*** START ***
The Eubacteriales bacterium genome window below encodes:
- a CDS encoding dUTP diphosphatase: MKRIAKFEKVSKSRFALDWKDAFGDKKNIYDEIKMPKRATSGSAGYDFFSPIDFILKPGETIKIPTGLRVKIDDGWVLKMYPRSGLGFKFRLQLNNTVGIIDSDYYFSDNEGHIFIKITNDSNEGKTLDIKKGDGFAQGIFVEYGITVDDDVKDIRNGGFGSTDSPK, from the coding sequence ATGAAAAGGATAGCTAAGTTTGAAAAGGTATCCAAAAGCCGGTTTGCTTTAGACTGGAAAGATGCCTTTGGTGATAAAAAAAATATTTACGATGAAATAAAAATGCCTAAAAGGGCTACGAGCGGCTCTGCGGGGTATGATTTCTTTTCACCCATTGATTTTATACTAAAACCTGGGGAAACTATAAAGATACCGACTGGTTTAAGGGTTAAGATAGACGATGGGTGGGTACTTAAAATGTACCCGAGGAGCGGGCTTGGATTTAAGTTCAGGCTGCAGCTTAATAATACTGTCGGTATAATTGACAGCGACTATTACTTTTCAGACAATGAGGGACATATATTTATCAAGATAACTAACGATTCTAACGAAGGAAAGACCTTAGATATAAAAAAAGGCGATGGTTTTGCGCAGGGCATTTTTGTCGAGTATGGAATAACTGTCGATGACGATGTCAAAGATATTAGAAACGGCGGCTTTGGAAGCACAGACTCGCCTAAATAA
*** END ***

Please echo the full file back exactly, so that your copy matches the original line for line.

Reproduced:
The Eubacteriales bacterium genome window below encodes:
- a CDS encoding dUTP diphosphatase: MKRIAKFEKVSKSRFALDWKDAFGDKKNIYDEIKMPKRATSGSAGYDFFSPIDFILKPGETIKIPTGLRVKIDDGWVLKMYPRSGLGFKFRLQLNNTVGIIDSDYYFSDNEGHIFIKITNDSNEGKTLDIKKGDGFAQGIFVEYGITVDDDVKDIRNGGFGSTDSPK, from the coding sequence ATGAAAAGGATAGCTAAGTTTGAAAAGGTATCCAAAAGCCGGTTTGCTTTAGACTGGAAAGATGCCTTTGGTGATAAAAAAAATATTTACGATGAAATAAAAATGCCTAAAAGGGCTACGAGCGGCTCTGCGGGGTATGATTTCTTTTCACCCATTGATTTTATACTAAAACCTGGGGAAACTATAAAGATACCGACTGGTTTAAGGGTTAAGATAGACGATGGGTGGGTACTTAAAATGTACCCGAGGAGCGGGCTTGGATTTAAGTTCAGGCTGCAGCTTAATAATACTGTCGGTATAATTGACAGCGACTATTACTTTTCAGACAATGAGGGACATATATTTATCAAGATAACTAACGATTCTAACGAAGGAAAGACCTTAGATATAAAAAAAGGCGATGGTTTTGCGCAGGGCATTTTTGTCGAGTATGGAATAACTGTCGATGACGATGTCAAAGATATTAGAAACGGCGGCTTTGGAAGCACAGACTCGCCTAAATAA